Monday, November 28, 2011

Beyond Visual Literacy

There's been a lot of talk about the demise of the picture book. Parent Tracy Grant summarized the heated debate in this piece in the Washington Post. Maurice Sendak chimed in to say that the picture book is blighted by misguided notions of childhood innocence, although he admits at the same time that he hasn't read very many lately. Some of us who watched the National Book Awards streaming from New York recently were a little perturbed by celebrity writer John Lithgow's attempts to be funny. In the process of self-deprecation he managed to dismiss the entire form of the picture book by suggesting it wasn't "real."

Is it, as Karen Lotz, Candlewick publisher suggests in the NYT article that started the brouhaha, a matter of the picture book being an analog artifact in a digital age? I'm not so sure. The codex book might be analog in structure but the picture book, if we pay attention to how young children "read" it, is far from analog in application.

Adults may read it from front to back and left to right but look at this child poised to turn a page.

Left? Right? Depends? If the book topples and ends up upside down in the process, a two-year-old might continue "reading" it that way. Nothing linear about that.

Toddlers react to the whole book as an object, without privileging the words on the page. They also react to the voice and the presence of an adult reading to them. They memorize text (another skill we tend not to privilege for some odd reason) and will often catch the lazy adult reader trying to flip two pages at once. Young children will want to visit a beloved book over and over, as they define it for themselves auditorily and visually, finding comfort in prediction. And of course they will imitate the reading behaviors (or lack thereof) of the adults in their lives. In all these ways, the picture book is meant to be a multi-sensory experience.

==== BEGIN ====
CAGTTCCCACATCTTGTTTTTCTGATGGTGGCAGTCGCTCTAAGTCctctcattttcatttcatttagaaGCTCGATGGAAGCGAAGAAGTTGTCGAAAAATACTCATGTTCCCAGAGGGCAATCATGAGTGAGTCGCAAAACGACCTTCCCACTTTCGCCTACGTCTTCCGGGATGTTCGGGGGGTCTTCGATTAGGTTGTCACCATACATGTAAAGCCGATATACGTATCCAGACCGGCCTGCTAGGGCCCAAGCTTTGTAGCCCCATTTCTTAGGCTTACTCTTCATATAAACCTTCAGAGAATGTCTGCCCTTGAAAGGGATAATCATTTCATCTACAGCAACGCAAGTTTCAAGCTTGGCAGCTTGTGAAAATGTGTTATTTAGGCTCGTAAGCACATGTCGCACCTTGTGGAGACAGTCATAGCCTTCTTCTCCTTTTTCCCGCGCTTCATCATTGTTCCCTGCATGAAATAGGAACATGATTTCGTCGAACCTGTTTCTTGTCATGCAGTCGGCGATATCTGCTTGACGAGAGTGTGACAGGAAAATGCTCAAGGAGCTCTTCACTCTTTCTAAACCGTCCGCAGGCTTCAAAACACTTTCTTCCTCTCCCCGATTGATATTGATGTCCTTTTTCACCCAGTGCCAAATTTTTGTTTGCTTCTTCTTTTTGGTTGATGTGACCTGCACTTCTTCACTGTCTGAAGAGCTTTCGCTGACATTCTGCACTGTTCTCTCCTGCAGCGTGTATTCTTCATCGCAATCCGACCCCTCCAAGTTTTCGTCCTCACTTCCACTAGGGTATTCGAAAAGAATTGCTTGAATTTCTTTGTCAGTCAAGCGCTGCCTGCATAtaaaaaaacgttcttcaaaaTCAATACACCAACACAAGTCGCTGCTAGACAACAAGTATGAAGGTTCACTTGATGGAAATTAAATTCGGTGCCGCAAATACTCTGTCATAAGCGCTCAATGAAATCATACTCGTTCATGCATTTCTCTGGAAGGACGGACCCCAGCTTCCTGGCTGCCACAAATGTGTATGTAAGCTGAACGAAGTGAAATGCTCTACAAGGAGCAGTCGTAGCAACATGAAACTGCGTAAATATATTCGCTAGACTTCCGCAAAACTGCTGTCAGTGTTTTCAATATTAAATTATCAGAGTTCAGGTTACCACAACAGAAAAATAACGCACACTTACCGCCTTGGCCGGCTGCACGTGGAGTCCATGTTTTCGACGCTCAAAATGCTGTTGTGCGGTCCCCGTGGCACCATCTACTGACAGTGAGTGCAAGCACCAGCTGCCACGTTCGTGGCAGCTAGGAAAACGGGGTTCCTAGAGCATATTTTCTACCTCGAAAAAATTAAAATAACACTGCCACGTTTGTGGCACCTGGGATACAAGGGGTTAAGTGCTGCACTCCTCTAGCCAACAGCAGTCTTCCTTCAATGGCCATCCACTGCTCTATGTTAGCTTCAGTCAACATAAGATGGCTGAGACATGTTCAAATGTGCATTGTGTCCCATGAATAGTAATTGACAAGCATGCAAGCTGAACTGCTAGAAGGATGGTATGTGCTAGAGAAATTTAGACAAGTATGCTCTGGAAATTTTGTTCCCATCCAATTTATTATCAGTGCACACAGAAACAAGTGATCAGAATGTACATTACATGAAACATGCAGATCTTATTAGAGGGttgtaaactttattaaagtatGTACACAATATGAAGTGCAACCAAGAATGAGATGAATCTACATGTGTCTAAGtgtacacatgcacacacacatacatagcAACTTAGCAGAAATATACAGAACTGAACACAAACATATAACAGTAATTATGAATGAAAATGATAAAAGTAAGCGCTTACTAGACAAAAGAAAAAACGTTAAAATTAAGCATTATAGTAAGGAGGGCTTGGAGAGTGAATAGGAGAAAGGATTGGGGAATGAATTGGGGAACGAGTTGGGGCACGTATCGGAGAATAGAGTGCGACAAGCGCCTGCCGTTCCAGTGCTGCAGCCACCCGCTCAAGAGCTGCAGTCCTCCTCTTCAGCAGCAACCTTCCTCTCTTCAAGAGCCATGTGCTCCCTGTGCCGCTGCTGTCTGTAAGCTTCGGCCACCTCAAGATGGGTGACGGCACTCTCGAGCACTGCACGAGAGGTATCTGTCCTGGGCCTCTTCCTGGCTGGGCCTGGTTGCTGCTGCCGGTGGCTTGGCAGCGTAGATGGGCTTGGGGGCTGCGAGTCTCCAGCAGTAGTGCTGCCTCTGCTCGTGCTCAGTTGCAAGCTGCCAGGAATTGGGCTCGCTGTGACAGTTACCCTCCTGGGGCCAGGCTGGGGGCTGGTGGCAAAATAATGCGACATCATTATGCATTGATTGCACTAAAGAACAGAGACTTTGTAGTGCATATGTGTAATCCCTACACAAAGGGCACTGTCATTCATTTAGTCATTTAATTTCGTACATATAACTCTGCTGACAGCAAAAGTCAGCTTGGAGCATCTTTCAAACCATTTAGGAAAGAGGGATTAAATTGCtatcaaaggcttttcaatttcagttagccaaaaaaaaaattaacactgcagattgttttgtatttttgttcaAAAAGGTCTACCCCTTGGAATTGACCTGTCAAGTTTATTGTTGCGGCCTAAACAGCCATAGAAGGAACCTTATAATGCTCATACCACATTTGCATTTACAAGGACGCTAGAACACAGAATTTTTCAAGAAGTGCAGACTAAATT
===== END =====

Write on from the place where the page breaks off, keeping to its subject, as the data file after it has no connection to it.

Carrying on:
Its future is obviously tied up with the future of the book itself. But as with hybrid cars, we haven't quite found the right combination of green, cheap, tough, and accessible, not yet. Meanwhile, the codex book with pictures continues to allow children to acquire meaning in the often ambiguous spaces between text and image, and to do so with their entire bodies, which is what young children need to do. Speculating on causation in a narrative is a very different skill from touching a screen to create it. The two are not interchangeable, nor is one better than the other. But they are different.

If we let the picture book slip away while we dither around trying to decide if the form is dead, then the thing we may be endangering is the potential of the young child's brain to take in multiple stimuli, find meaning, react with all senses at once, and thereby create the active engagement with the world that we call literacy.

Note: This post appears simultaneously on Write at Your Own Risk, the VCFA faculty blog.

Thursday, November 17, 2011

More on Audience

Yesterday's questions yielded several more opinions on audience:

Stacy DeKeyser wrote her forthcoming midgrade fantasy, The Brixen Witch, with herself as the audience:
I tried to write something I would like to read, and my favorite genre is midgrade. Also, I honestly can't gauge the reading taste of anyone else. (Though I've tried, and my editors and agent usually tell me I'm wrong. For example, I allowed myself to think of my potential audience as "boys" when rats--a lot of rats--entered the story during the first draft. Later, my editor told me that my primary audience would be girls. So what do I know?)
The book has a fair number of long sentences and big words, because that's what I like to write, and read. And because I hated it when some critiquers told me to simplify if I wanted to sell it, and I wanted to prove them wrong. (Lots of what I accomplish in writing is out of spite, I have come to realize.)
Kimberley Griffiths Little started writing Circle of Secrets on deadline:
I turn a new book in to my editor within a 6-8 week period. A book I had barely begun to think about, let alone write. I had just launched The Healing Spell and hadn't received any of those first, wonderful fan letters from kids around the country who were begging for another book like it, so I was writing this story just for me, which is how every story begins. Although this time my editor was hoping for a beautiful, poignant family story with a vulnerable, troubled girl like The Healing Spell contained. The pressure was on in spades! But when I say I was writing this book for myself, I am literally talking about the stories I love to read - stories I loved to read when I was 9-13 years old and stories I still love to read and never stopped reading even when I became an official grown-up.